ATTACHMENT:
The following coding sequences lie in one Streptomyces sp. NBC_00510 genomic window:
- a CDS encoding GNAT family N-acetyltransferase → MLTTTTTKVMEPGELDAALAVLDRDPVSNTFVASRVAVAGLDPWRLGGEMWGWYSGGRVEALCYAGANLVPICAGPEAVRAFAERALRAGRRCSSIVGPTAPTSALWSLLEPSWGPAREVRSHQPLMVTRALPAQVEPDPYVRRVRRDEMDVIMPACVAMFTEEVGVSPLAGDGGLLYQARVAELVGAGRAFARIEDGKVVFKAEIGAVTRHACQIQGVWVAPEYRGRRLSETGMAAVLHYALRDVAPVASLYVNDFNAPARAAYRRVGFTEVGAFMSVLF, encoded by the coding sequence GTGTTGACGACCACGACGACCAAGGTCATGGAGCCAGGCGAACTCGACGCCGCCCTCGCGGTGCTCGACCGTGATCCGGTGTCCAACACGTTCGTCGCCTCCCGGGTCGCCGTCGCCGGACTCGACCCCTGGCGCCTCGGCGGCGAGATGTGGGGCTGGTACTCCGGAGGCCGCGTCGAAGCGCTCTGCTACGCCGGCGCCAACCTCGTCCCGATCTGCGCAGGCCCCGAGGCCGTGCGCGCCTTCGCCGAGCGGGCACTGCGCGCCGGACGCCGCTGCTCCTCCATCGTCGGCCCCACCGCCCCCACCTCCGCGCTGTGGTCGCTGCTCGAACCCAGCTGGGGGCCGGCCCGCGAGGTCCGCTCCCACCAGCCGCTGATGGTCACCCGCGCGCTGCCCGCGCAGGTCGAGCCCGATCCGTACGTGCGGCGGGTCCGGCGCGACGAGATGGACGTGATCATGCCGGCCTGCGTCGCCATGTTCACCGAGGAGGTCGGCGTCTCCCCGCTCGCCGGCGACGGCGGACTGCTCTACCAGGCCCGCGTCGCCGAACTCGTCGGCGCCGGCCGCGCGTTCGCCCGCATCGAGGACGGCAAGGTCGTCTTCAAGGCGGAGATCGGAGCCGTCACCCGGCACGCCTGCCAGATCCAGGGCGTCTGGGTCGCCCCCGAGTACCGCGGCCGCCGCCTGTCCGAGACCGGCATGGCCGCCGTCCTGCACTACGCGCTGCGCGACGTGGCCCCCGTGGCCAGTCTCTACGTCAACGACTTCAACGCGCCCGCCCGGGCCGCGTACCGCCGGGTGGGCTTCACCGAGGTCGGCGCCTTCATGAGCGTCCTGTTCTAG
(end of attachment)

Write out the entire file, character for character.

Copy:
The following coding sequences lie in one Streptomyces sp. NBC_00510 genomic window:
- a CDS encoding GNAT family N-acetyltransferase → MLTTTTTKVMEPGELDAALAVLDRDPVSNTFVASRVAVAGLDPWRLGGEMWGWYSGGRVEALCYAGANLVPICAGPEAVRAFAERALRAGRRCSSIVGPTAPTSALWSLLEPSWGPAREVRSHQPLMVTRALPAQVEPDPYVRRVRRDEMDVIMPACVAMFTEEVGVSPLAGDGGLLYQARVAELVGAGRAFARIEDGKVVFKAEIGAVTRHACQIQGVWVAPEYRGRRLSETGMAAVLHYALRDVAPVASLYVNDFNAPARAAYRRVGFTEVGAFMSVLF, encoded by the coding sequence GTGTTGACGACCACGACGACCAAGGTCATGGAGCCAGGCGAACTCGACGCCGCCCTCGCGGTGCTCGACCGTGATCCGGTGTCCAACACGTTCGTCGCCTCCCGGGTCGCCGTCGCCGGACTCGACCCCTGGCGCCTCGGCGGCGAGATGTGGGGCTGGTACTCCGGAGGCCGCGTCGAAGCGCTCTGCTACGCCGGCGCCAACCTCGTCCCGATCTGCGCAGGCCCCGAGGCCGTGCGCGCCTTCGCCGAGCGGGCACTGCGCGCCGGACGCCGCTGCTCCTCCATCGTCGGCCCCACCGCCCCCACCTCCGCGCTGTGGTCGCTGCTCGAACCCAGCTGGGGGCCGGCCCGCGAGGTCCGCTCCCACCAGCCGCTGATGGTCACCCGCGCGCTGCCCGCGCAGGTCGAGCCCGATCCGTACGTGCGGCGGGTCCGGCGCGACGAGATGGACGTGATCATGCCGGCCTGCGTCGCCATGTTCACCGAGGAGGTCGGCGTCTCCCCGCTCGCCGGCGACGGCGGACTGCTCTACCAGGCCCGCGTCGCCGAACTCGTCGGCGCCGGCCGCGCGTTCGCCCGCATCGAGGACGGCAAGGTCGTCTTCAAGGCGGAGATCGGAGCCGTCACCCGGCACGCCTGCCAGATCCAGGGCGTCTGGGTCGCCCCCGAGTACCGCGGCCGCCGCCTGTCCGAGACCGGCATGGCCGCCGTCCTGCACTACGCGCTGCGCGACGTGGCCCCCGTGGCCAGTCTCTACGTCAACGACTTCAACGCGCCCGCCCGGGCCGCGTACCGCCGGGTGGGCTTCACCGAGGTCGGCGCCTTCATGAGCGTCCTGTTCTAG